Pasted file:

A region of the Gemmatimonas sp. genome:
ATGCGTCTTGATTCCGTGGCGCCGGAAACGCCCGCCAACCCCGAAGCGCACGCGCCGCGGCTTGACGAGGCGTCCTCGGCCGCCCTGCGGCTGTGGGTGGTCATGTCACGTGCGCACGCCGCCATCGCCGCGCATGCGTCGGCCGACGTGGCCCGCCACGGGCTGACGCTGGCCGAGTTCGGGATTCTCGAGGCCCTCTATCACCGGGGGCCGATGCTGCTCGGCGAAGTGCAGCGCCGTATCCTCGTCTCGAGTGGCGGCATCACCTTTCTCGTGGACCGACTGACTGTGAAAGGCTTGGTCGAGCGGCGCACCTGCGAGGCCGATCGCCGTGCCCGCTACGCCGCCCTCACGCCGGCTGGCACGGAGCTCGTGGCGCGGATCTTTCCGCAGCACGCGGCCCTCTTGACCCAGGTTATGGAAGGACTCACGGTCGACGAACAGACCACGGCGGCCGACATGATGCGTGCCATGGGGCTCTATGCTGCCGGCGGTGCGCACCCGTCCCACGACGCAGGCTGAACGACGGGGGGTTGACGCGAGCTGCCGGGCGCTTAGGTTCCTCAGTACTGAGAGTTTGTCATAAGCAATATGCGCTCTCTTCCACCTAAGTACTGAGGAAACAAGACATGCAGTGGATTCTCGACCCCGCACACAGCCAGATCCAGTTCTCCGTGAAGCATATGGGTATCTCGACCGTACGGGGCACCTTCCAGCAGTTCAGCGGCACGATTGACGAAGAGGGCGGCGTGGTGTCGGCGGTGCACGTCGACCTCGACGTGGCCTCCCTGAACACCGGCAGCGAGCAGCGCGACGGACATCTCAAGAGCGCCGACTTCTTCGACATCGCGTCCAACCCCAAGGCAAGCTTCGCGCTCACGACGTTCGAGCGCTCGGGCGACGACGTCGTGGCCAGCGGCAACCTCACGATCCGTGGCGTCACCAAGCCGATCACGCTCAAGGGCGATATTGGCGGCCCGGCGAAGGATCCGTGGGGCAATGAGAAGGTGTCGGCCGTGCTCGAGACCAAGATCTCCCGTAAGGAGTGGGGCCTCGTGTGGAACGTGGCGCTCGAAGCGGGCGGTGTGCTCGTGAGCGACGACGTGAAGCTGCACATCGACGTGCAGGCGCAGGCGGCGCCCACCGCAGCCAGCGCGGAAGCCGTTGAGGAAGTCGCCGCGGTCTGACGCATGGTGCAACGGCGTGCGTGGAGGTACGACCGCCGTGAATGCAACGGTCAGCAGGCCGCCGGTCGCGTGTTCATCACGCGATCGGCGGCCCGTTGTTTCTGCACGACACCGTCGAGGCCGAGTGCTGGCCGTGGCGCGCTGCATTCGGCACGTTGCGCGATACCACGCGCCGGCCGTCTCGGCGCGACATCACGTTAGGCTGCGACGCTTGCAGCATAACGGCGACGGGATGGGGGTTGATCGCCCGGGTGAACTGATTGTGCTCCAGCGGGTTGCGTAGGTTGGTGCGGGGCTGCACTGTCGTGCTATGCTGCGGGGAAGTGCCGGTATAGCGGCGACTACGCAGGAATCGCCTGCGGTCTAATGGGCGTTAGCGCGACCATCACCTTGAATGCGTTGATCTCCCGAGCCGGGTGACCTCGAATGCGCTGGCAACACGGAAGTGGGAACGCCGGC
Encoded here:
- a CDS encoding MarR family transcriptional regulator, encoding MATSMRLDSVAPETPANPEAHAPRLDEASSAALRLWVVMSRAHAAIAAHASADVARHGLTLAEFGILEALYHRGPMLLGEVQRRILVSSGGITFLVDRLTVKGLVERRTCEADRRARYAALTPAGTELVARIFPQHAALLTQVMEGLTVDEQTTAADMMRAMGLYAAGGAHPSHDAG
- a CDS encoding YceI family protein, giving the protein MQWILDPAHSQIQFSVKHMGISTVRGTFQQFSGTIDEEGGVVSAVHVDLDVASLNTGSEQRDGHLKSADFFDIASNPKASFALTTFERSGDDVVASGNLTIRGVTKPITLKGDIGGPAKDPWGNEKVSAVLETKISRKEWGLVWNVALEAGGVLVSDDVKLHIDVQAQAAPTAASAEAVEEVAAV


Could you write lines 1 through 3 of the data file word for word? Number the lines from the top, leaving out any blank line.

A region of the Gemmatimonas sp. genome:
ATGCGTCTTGATTCCGTGGCGCCGGAAACGCCCGCCAACCCCGAAGCGCACGCGCCGCGGCTTGACGAGGCGTCCTCGGCCGCCCTGCGGCTGTGGGTGGTCATGTCACGTGCGCACGCCGCCATCGCCGCGCATGCGTCGGCCGACGTGGCCCGCCACGGGCTGACGCTGGCCGAGTTCGGGATTCTCGAGGCCCTCTATCACCGGGGGCCGATGCTGCTCGGCGAAGTGCAGCGCCGTATCCTCGTCTCGAGTGGCGGCATCACCTTTCTCGTGGACCGACTGACTGTGAAAGGCTTGGTCGAGCGGCGCACCTGCGAGGCCGATCGCCGTGCCCGCTACGCCGCCCTCACGCCGGCTGGCACGGAGCTCGTGGCGCGGATCTTTCCGCAGCACGCGGCCCTCTTGACCCAGGTTATGGAAGGACTCACGGTCGACGAACAGACCACGGCGGCCGACATGATGCGTGCCATGGGGCTCTATGCTGCCGGCGGTGCGCACCCGTCCCACGACGCAGGCTGAACGACGGGGGGTTGACGCGAGCTGCCGGGCGCTTAGGTTCCTCAGTACTGAGAGTTTGTCATAAGCAATATGCGCTCTCTTCCACCTAAGTACTGAGGAAACAAGACATGCAGTGGATTCTCGACCCCGCACACAGCCAGATCCAGTTCTCCGTGAAGCATATGGGTATCTCGACCGTACGGGGCACCTTCCAGCAGTTCAGCGGCACGATTGACGAAGAGGGCGGCGTGGTGTCGGCGGTGCACGTCGACCTCGACGTGGCCTCCCTGAACACCGGCAGCGAGCAGCGCGACGGACATCTCAAGAGCGCCGACTTCTTCGACATCGCGTCCAACCCCAAGGCAAGCTTCGCGCTCACGACGTTCGAGCGCTCGGGCGACGACGTCGTGGCCAGCGGCAACCTCACGATCCGTGGCGTCACCAAGCCGATCACGCTCAAGGGCGATATTGGCGGCCCGGCGAAGGATCCGTGGGGCAATGAGAAGGTGTCGGCCGTGCTCGAGACCAAGATCTCCCGTAAGGAGTGGGGCCTCGTGTGGAACGTGGCGCTCGAAGCGGGCGGTGTGCTCGTGAGCGACGACGTGAAGCTGCACATCGACGTGCAGGCGCAGGCGGCGCCCACCGCAGCCAGCGCGGAAGCCGTTGAGGAAGTCGCCGCGGTCTGACGCATGGTGCAACGGCGTGCGTGGAGGTACGACCGCCGTGAATGCAACGGTCAGCAGGCCGCCGGTCGCGTGTTCATCACGCGATCGGCGGCCCGTTGTTTCTGCACGACACCGTCGAGGCCGAGTGCTGGCCGTGGCGCGCTGCATTCGGCACGTTGCGCGATACCACGCGCCGGCCGTCTCGGCGCGACATCACGTTAGGCTGCGACGCTTGCAGCATAACGGCGACGGGATGGGGGTTGATCGCCCGGGTGAACTGATTGTGCTCCAGCGGGTTGCGTAGGTTGGTGCGGGGCTGCACTGTCGTGCTATGCTGCGGGGAAGTGCCGGTATAGCGGCGACTACGCAGGAATCGCCTGCGGTCTAATGGGCGTTAGCGCGACCATCACCTTGAATGCGTTGATCTCCCGAGCCGGGTGACCTCGAATGCGCTGGCAACACGGAAGTGGGAACGCCGGC
Encoded here: